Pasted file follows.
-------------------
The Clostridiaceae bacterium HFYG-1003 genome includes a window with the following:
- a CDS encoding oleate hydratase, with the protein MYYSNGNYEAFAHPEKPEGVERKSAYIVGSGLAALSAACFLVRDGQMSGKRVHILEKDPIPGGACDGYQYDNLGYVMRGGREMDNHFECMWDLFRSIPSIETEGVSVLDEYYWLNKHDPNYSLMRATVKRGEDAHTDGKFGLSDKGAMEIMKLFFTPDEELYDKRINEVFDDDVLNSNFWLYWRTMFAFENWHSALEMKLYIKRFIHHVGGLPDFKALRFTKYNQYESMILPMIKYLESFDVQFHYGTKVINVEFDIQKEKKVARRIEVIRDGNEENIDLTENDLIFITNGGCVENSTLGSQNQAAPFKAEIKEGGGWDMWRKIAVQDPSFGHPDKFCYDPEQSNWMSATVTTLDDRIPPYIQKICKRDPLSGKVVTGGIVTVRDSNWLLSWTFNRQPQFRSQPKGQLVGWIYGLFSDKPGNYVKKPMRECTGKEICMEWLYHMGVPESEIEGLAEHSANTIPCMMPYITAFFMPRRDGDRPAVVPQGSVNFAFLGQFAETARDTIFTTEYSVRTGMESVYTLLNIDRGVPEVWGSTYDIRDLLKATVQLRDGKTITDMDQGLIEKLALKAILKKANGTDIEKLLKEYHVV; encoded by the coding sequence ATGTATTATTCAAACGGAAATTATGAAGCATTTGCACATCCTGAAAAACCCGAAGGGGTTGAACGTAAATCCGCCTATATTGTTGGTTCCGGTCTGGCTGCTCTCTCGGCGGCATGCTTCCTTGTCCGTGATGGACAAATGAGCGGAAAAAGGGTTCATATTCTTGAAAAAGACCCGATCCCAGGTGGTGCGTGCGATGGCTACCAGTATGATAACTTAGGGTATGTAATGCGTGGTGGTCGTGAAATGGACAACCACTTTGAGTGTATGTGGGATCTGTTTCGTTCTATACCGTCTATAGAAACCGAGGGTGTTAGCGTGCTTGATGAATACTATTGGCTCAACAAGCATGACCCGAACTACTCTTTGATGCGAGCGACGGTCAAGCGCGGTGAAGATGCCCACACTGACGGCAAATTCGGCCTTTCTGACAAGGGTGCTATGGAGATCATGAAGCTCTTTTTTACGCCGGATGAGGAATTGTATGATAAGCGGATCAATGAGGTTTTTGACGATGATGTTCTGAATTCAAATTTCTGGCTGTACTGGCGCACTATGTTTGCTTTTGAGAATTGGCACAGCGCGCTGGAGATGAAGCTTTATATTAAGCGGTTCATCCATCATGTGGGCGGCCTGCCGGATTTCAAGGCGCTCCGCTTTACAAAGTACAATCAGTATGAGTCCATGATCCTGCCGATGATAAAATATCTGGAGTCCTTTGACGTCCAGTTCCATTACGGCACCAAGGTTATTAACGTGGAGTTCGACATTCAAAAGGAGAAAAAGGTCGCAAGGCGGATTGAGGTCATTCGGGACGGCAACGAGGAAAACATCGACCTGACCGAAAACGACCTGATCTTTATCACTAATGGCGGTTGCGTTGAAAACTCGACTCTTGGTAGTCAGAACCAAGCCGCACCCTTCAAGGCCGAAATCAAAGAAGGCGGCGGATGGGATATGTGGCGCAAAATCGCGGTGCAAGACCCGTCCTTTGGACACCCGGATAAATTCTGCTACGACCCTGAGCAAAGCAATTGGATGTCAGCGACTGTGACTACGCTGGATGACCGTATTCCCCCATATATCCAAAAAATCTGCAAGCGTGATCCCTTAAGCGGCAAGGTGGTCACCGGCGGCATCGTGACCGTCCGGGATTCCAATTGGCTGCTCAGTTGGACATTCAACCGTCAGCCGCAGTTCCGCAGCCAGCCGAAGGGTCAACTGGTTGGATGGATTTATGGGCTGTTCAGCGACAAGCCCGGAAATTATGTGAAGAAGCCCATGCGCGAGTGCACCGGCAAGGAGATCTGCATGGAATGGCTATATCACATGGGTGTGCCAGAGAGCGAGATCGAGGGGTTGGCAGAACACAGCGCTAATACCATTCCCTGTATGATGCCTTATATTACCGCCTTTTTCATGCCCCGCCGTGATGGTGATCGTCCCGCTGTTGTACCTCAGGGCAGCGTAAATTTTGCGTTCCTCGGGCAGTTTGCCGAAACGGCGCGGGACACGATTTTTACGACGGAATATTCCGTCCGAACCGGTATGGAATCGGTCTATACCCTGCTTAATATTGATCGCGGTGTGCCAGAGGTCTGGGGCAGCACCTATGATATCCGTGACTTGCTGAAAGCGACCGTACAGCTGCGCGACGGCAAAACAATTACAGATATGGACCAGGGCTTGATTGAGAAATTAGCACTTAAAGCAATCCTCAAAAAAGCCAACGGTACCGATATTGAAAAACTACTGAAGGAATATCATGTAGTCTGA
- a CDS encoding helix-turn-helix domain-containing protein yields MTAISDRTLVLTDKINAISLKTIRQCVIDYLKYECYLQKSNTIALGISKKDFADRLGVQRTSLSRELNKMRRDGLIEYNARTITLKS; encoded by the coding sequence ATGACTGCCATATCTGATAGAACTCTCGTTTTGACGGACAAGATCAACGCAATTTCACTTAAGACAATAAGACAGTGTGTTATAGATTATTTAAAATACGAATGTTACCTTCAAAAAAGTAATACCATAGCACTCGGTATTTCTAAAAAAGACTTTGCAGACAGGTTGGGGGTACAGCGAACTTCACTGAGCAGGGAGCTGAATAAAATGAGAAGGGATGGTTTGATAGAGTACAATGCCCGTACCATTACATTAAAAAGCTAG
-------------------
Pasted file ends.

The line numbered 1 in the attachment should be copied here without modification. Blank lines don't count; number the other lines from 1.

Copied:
The Clostridiaceae bacterium HFYG-1003 genome includes a window with the following: